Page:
Although mammals form scars upon skin wound healing, the Mexican “Axolotl” salamander has the extraordinary ability to heal wounds scar-free. While axolotl skin histologically resembles mammalian skin, molecular details that prevent scar formation during axolotl wound healing are largely unknown. To address this knowledge gap, we performed transcriptional profiling during axolotl cutaneous wound healing. We analyzed genes that displayed differential gene expression during axolotl wound healing compared to previously published human gene expression profiling data. We found that Sal-like 4 (Sall4) expression was increased early during axolotl skin regeneration, but did not increase in humans until later time points. We hypothesize that early increase in expression of SALL4 after injury is required for scar-free wound healing. To test this hypothesis, we depleted SALL4 in vivo during wound healing. We found that when SALL4 is depleted, we see excessive Collagen I and XII deposition that occurs earlier and is not fully remodeled, resulting in a scar-like phenotype. To determine how SALL4 expression is regulated during wound healing, we sought to identify which microRNAs post-transcriptionally regulate SALL4. We found that miR-219 is able to regulate expression of axolotl SALL4 during wound healing. Further, when we ectopically increase miR-219 levels during axolotl wound healing, we find early excessive collagen deposition, mirroring the SALL4 depletion phenotype. Additionally, we found that miR-103, not miR-219, is able to regulate human SALL4. Thus, revealing one mechanism that could explain the different SALL4 expression profiles seen in axolotls vs. humans. Lastly, we describe how to use a Dual-Fluorescent green fluorescent protein (GFP)-Reporter/ monomeric red fluorescent protein (mRFP)- Sensor (DFRS) plasmid to quantitate the dynamics of specific miRNAs over time. This system allows researchers to obtain relative quantifications for microRNA levels during biological processes over time. This will allow researchers explore the expression dynamics of any microRNA over time in vivo.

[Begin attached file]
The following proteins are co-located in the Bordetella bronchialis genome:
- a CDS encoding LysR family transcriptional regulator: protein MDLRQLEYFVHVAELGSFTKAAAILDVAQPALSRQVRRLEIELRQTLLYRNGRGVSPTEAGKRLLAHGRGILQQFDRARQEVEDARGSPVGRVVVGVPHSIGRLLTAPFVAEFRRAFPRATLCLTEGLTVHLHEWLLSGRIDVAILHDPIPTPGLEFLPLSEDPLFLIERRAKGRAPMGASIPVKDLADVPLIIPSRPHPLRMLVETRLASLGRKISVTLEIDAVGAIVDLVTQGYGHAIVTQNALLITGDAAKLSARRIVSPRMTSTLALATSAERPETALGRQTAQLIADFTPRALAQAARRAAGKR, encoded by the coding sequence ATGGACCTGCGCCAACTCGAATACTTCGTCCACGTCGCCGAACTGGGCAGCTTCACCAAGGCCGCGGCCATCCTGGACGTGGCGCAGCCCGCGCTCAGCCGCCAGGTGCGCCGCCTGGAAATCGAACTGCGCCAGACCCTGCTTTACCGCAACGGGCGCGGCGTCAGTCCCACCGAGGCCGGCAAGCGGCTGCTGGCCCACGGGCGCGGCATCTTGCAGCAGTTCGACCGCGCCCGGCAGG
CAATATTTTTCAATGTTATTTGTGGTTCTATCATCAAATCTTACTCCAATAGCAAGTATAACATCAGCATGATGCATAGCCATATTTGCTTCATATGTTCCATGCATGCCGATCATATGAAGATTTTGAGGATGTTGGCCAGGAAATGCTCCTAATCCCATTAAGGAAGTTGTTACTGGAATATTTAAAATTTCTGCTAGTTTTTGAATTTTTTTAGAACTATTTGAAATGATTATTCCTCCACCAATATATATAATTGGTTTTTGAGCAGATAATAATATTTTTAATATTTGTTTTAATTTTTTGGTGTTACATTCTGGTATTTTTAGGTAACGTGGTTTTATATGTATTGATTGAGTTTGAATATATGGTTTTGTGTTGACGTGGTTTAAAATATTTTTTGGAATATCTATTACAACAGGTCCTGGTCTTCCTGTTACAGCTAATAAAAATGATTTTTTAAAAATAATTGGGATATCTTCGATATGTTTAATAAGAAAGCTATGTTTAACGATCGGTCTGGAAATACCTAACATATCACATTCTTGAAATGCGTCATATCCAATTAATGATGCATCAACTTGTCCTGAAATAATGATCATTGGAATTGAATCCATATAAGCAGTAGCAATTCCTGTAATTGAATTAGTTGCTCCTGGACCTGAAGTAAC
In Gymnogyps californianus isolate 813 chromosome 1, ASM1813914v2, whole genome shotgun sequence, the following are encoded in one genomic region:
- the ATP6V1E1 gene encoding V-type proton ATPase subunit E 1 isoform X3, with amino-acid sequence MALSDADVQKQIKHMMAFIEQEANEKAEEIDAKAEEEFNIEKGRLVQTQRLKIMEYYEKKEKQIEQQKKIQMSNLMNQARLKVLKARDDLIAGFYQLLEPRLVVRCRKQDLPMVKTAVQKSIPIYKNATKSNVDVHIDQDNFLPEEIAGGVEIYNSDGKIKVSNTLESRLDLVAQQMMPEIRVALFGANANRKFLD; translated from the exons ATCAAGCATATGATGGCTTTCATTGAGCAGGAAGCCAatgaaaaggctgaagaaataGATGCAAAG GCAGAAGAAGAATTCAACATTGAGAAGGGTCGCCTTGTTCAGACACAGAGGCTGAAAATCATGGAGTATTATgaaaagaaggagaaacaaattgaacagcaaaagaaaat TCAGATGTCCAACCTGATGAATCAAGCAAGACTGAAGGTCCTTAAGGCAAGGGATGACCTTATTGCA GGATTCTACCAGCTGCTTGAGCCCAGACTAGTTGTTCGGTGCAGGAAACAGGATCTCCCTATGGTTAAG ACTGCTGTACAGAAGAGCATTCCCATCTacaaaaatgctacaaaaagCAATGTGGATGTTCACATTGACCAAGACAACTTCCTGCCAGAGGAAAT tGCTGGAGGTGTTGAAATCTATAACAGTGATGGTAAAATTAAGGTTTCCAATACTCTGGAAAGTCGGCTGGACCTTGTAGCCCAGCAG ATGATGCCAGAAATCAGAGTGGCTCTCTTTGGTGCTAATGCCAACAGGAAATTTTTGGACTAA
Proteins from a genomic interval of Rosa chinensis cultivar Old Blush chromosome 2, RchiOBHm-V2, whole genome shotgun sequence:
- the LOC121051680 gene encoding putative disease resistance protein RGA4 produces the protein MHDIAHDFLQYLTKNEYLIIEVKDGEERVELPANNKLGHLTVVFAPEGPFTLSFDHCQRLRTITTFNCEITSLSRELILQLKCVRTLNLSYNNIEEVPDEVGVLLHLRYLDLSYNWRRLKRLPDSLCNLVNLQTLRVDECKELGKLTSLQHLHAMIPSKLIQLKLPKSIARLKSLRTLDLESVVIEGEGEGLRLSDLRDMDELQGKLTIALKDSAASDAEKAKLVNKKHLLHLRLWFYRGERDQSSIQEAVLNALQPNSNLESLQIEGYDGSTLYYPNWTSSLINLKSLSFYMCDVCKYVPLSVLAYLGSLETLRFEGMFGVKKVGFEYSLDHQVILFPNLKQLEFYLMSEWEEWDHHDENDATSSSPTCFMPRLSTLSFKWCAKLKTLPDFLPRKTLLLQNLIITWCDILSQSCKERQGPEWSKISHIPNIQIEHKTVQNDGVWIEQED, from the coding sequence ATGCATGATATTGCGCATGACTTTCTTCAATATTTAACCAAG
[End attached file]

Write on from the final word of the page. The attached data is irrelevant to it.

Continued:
University of Minnesota Ph.D. dissertation. February 2017. Major: Molecular, Cellular, Developmental Biology and Genetics. Advisor: Karen Echeverri. 1 computer file (PDF); xii, 138 pages.
A comparative approach to deciphering the molecular mechanisms of scar-free wound healing.
Retrieved from the University of Minnesota Digital Conservancy,
Content distributed via the University of Minnesota's Digital Conservancy may be subject to additional license and use restrictions applied by the depositor.